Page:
By modeling the KernelProvisionerBase methods after subprocess.Popen a natural mapping between today’s kernel lifecycle management takes place. This, coupled with the ability to add configuration directly into the config: stanza of the kernel_provisioner metadata, allows for things like endpoint address, image names, namespaces, hosts lists, etc. to be specified relative to your kernel provisioner implementation.

The kernel_id corresponding to the launched kernel and used by the kernel manager is now available prior to the kernel’s launch. This enables provisioners with a unique key they can use to discover and control their kernel when launched into resource-managed clusters such as Hadoop YARN or Kubernetes.

Tip

Use kernel_id as a discovery mechanism from your provisioner!

Here’s a prototyped implementation of a couple of the abstract methods of KernelProvisionerBase for use in an Hadoop YARN cluster to help illustrate a provisioner’s implementation. Note that the built-in implementation of LocalProvisioner can also be used as a reference.

Notice the internal method _get_application_id(). This method is what the provisioner uses to determine if the YARN application (i.e., the kernel) is still running within te cluster. Although the provisioner doesn’t dictate the application id, the application id is discovered via the application name which is a function of kernel_id.

async def poll(self) -> Optional[int]:
    """Submitting a new kernel/app to YARN will take a while to be ACCEPTED.
    Thus application ID will probably not be available immediately for poll.
    So will regard the application as RUNNING when application ID still in
    ACCEPTED or SUBMITTED state.

    :return: None if the application's ID is available and state is
             ACCEPTED/SUBMITTED/RUNNING. Otherwise 0.
    """
    result = 0
    if self._get_application_id():
        state = self._query_app_state_by_id(self.application_id)
        if state in YarnProvisioner.initial_states:
            result = None

    return result


async def send_signal(self, signum):
    """Currently only support 0 as poll and other as kill.

    :param signum
    :return:
    """
    if signum == 0:
        return await self.poll()
    elif signum == signal.SIGKILL:
        return await self.kill()
    else:
        return await super().send_signal(signum)

Notice how in some cases we can compose provisioner methods to implement others. For example, since sending a signal number of 0 is tantamount to polling the process, we go ahead and call poll() to handle signum of 0 and kill() to handle SIGKILL requests.

Here we see how _get_application_id uses the kernel_id to acquire the application id - which is the primary id for controlling YARN application lifecycles. Since startup in resource-managed clusters can tend to take much longer than local kernels, you’ll typically need a polling or notification mechanism within your provisioner. In addition, your provisioner will be asked by the KernelManager what is an acceptable startup time. This answer is implemented in the provisioner via the get_shutdown_wait_time() method.

def _get_application_id(self, ignore_final_states: bool = False) -> str:

    if not self.application_id:
        app = self._query_app_by_name(self.kernel_id)
        state_condition = True
        if type(app) is dict:
            state = app.get('state')
            self.last_known_state = state

            if ignore_final_states:
                state_condition = state not in YarnProvisioner.final_states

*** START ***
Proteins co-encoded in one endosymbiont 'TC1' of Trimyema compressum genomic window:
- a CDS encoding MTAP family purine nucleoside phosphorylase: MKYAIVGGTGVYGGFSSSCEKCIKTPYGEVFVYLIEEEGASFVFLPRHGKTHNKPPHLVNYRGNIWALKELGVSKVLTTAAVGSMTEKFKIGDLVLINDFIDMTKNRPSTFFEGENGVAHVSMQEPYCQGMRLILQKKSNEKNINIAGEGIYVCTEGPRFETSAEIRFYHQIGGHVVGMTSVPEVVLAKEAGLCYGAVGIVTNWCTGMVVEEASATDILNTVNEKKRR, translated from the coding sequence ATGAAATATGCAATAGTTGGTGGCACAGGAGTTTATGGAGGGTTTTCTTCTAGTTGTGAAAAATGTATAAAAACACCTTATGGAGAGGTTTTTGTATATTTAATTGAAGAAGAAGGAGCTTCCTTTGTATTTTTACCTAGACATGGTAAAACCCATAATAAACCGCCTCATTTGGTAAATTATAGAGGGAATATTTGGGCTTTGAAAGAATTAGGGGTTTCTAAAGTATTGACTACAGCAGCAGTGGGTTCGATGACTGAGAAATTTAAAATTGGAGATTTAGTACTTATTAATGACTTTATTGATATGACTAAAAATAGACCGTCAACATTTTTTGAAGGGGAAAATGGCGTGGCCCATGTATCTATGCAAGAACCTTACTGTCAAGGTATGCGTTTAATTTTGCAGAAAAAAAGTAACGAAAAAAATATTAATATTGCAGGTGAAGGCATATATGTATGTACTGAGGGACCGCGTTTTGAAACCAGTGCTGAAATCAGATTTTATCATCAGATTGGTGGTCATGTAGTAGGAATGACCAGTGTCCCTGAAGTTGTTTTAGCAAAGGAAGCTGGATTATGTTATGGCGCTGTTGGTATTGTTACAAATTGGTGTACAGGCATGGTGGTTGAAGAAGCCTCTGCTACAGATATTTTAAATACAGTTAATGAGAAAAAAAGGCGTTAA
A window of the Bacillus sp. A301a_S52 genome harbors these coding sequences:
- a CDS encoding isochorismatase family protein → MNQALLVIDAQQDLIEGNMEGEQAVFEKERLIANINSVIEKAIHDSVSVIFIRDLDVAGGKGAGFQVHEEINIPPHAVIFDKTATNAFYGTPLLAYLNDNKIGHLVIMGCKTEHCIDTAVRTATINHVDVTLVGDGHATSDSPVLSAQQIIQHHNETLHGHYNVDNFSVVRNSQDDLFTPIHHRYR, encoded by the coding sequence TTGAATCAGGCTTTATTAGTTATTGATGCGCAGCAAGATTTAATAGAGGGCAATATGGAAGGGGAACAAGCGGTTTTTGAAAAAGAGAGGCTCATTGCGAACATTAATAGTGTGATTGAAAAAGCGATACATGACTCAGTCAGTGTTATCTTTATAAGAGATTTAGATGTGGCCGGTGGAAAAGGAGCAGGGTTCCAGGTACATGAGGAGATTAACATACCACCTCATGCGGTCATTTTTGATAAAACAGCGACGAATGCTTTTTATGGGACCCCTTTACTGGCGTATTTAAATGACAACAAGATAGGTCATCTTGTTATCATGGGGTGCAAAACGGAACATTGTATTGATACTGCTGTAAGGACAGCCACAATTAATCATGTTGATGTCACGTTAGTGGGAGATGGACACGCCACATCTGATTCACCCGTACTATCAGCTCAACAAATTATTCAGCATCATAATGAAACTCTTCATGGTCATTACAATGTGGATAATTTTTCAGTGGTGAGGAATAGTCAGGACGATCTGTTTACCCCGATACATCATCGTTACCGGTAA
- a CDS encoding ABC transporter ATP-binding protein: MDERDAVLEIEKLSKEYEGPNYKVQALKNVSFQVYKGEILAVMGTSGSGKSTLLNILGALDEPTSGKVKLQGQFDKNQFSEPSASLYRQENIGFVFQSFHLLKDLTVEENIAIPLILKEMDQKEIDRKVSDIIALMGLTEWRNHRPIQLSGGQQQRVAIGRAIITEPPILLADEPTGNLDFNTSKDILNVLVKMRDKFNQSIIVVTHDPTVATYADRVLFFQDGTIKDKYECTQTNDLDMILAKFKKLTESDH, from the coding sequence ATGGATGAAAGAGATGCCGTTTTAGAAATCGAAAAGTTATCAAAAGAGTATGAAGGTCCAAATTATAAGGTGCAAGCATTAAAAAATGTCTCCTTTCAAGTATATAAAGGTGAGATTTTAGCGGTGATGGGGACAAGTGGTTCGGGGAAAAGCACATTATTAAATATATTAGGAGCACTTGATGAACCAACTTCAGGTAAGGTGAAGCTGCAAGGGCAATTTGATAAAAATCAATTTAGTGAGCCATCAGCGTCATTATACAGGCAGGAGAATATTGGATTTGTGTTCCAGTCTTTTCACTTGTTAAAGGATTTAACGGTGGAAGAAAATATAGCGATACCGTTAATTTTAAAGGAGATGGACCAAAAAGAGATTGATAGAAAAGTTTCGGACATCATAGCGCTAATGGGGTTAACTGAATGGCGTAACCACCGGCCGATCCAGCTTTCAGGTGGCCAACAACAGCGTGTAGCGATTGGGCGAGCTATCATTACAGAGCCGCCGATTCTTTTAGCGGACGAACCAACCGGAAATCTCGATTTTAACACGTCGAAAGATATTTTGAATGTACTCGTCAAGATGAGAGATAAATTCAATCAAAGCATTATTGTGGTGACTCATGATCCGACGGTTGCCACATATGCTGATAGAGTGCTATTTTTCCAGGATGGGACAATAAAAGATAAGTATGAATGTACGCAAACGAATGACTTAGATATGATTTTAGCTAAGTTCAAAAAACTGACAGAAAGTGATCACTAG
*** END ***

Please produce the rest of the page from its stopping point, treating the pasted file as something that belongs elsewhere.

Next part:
if len(app.get('id', '')) > 0 and state_condition:
                self.application_id = app['id']
                self.log.info(f"ApplicationID: '{app['id']}' assigned for "
                              f"KernelID: '{self.kernel_id}', state: {state}.")
        if not self.application_id:
            self.log.debug(f"ApplicationID not yet assigned for KernelID: "
                           f"'{self.kernel_id}' - retrying...")
    return self.application_id


def get_shutdown_wait_time(self, recommended: Optional[float] = 5.0) -> float:

    if recommended < yarn_shutdown_wait_time:
        recommended = yarn_shutdown_wait_time
        self.log.debug(f"{type(self).__name__} shutdown wait time adjusted to "
                       f"{recommended} seconds.")

    return recommended

Registering your custom provisioner

Once your custom provisioner has been authored, it needs to be exposed as an entry point. To do this add the following to your setup.py (or equivalent) in its entry_points stanza using the group name jupyter_client.kernel_provisioners:

'jupyter_client.kernel_provisioners': [
    'rbac-provisioner = acme.rbac.provisioner:RBACProvisioner',
],

where:

  • rbac-provisioner is the name of your provisioner and what will be referenced within the kernel.json file

  • acme.rbac.provisioner identifies the provisioner module name, and

  • RBACProvisioner is custom provisioner object name (implementation) that (directly or indirectly) derives from KernelProvisionerBase

Deploying your custom provisioner

The final step in getting your custom provisioner deployed is to add a kernel_provisioner stanza to the appropriate kernel.json files. This can be accomplished manually or programmatically (in which some tooling is implemented to create the appropriate kernel.json file). In either case, the end result is the same - a kernel.json file with the appropriate stanza within metadata. The vision is that kernel provisioner packages will include an application that creates kernel specifications (i.e., kernel.json et. al.) pertaining to that provisioner.

Following on the previous example of RBACProvisioner, one would find the following kernel.json file in directory /usr/local/share/jupyter/kernels/rbac_kernel:

{
  "argv": ["python", "-m", "ipykernel_launcher", "-f", "{connection_file}"],
  "env": {},
  "display_name": "RBAC Kernel",
  "language": "python",
  "interrupt_mode": "signal",
  "metadata": {
    "kernel_provisioner": {
      "provisioner_name": "rbac-provisioner",
      "config": {
          "role": "data_scientist"
      }
    }
  }
}

Listing available kernel provisioners

To confirm that your custom provisioner is available for use, the jupyter kernelspec command has been extended to include a provisioners sub-command. As a result, running jupyter kernelspec provisioners will list the available provisioners by name followed by their module and object names (colon-separated):

$ jupyter kernelspec provisioners

Available kernel provisioners:
  local-provisioner    jupyter_client.provisioning:LocalProvisioner
  rbac-provisioner     acme.rbac.provisioner:RBACProvisioner